SHARRON LOBAUGH: I -- I guess I just need to put out a plea for persons with mental illness. I really still believe that it's a very serious stigma that goes on, and with good care and good community support, you know, there's no reason why a person with mental illness can't be a productive member of our society. But it really does take help from the community. And I really -- I'm not quite certain that we have made it there yet. They are still among the most frequently homeless, they are the most frequently involved in alcohol abuse, or alcohol, you know, they very commonly have a dual diagnosis there. And Polaris House being an exception, and there's a few other kinds of centers in larger communities, but for the most part, I really think we've missed the ball on really providing them the full amount of services that they need in the state. So I just want to put that plug in.
BILL SCHNEIDER: Okay. Thank you for taking the time to do this interview today.
SHARRON LOBAUGH: Oh, you're welcome.
BILL SCHNEIDER: Yeah.
Section 1: Her current work with the law firm of Sonosky Chambers Sachse Miller & Munson in Juneau, Alaska helping tribal groups with self-determination and self-governance of health programs in their communities.
Section 2: Appreciation of her career in Alaska.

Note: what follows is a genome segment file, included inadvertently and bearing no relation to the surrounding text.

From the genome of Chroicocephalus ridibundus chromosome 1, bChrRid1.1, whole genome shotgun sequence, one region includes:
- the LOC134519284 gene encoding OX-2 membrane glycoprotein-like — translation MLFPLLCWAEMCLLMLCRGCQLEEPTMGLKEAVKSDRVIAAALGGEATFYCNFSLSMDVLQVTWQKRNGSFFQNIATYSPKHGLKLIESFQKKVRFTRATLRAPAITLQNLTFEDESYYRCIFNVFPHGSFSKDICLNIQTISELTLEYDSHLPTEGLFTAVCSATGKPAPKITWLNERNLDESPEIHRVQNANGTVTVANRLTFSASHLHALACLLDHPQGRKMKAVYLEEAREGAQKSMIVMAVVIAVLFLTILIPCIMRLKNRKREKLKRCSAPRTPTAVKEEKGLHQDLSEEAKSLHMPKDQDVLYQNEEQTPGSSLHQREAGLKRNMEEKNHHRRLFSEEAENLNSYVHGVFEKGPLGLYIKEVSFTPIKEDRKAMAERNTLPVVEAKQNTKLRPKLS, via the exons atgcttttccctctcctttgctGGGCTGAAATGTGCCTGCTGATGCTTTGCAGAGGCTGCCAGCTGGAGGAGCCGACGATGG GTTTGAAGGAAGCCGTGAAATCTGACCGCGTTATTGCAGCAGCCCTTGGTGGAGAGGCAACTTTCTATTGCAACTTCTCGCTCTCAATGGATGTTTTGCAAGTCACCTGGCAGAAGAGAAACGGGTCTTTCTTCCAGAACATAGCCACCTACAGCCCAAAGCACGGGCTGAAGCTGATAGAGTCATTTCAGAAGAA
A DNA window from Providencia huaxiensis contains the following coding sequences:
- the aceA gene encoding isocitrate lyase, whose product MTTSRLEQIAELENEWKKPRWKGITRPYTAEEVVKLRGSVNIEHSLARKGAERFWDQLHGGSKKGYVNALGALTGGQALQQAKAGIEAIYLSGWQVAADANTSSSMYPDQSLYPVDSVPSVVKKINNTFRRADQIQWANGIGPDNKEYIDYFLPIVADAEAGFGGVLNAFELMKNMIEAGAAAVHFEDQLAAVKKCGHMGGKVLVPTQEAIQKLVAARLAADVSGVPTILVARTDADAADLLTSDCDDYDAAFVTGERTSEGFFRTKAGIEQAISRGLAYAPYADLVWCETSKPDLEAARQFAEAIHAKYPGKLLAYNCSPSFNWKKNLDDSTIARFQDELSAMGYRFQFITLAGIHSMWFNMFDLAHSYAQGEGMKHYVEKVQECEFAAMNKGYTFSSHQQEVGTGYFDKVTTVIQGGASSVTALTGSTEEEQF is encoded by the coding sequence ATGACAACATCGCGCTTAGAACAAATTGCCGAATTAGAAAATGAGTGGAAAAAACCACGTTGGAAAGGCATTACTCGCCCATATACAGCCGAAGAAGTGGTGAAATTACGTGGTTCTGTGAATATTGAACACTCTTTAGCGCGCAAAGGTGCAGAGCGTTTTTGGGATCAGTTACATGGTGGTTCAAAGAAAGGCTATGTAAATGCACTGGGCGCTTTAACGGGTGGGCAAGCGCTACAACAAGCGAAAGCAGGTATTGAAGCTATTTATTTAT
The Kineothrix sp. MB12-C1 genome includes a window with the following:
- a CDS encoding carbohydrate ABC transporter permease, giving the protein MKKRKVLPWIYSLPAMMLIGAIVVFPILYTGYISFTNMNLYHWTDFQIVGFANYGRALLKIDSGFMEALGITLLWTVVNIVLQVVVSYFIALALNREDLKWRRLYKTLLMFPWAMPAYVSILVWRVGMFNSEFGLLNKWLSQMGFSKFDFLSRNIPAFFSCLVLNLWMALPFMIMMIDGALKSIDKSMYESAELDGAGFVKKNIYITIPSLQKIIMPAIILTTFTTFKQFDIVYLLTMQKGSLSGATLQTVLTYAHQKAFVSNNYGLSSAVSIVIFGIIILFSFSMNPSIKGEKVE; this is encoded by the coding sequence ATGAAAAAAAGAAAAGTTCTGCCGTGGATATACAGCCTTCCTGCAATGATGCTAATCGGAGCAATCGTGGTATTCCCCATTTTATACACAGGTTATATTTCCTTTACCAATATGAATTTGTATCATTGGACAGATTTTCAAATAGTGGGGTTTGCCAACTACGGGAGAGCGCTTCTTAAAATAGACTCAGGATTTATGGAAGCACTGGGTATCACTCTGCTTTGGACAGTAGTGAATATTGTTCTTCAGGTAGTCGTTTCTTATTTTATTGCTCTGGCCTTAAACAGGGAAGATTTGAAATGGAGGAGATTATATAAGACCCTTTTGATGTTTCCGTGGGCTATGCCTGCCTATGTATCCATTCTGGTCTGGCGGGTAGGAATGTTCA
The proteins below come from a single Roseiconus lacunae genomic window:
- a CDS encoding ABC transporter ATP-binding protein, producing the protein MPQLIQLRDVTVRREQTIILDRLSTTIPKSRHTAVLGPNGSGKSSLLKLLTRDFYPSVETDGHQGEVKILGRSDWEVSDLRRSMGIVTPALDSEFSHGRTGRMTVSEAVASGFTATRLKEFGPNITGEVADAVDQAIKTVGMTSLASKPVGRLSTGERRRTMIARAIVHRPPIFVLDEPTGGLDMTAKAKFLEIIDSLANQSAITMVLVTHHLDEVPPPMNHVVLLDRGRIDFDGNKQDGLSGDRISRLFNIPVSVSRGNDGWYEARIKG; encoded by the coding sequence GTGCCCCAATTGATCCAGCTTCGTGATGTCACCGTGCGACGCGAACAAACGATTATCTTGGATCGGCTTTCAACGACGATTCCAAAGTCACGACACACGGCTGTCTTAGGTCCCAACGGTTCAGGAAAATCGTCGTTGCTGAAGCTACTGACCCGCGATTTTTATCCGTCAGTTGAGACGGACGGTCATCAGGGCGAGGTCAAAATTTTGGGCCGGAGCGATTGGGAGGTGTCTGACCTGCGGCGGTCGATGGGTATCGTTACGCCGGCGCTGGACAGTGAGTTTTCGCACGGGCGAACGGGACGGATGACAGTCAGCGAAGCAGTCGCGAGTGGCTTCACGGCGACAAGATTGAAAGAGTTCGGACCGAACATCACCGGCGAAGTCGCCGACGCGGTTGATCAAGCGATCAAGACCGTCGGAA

BILL SCHNEIDER: Tell me about your current job and how it fits in with all the background we've talked about.
MYRA MUNSON: Okay. In 1990, when I left the post of commissioner, I joined the Sonosky, Chambers law firm, I was offered a partnership in the firm and I opened a Juneau office for us. The Sonosky firm is a Washington, D.C., based law firm that is -- has now has -- at that time it had the D.C. office and had an Anchorage office, and I opened a Juneau office. Since then we also have offices in Albuquerque and San Diego.
The mission of the firm is to represent and advocate for Native American interests, for tribal interests specifically. And I had worked -- as commissioner, I had been very involved with the Alaska Native Health Board and with tribal health providers and Indian Health Service; and when I joined the law firm, I started representing those tribal providers and have been very, very involved in the development of the Alaska Tribal Health Compact to bring together all those folks, and their individual programs, have assisted them in a lot of Medicaid issues. I mean, I -- I get a chance to do the flip side of a lot of the same things, and I represent -- we represent, as well, some other -- some non-tribal health providers, as well, a lot of them around behavioral health issues, the smaller programs, behavioral health programs. The -- in the -- a lot of my work has been around negotiating and advocating for the Indian Self-Determination Act, and then most recently the Indian Healthcare Improvement Act, I've been involved in every iteration of health reform since Hillary Clinton tried.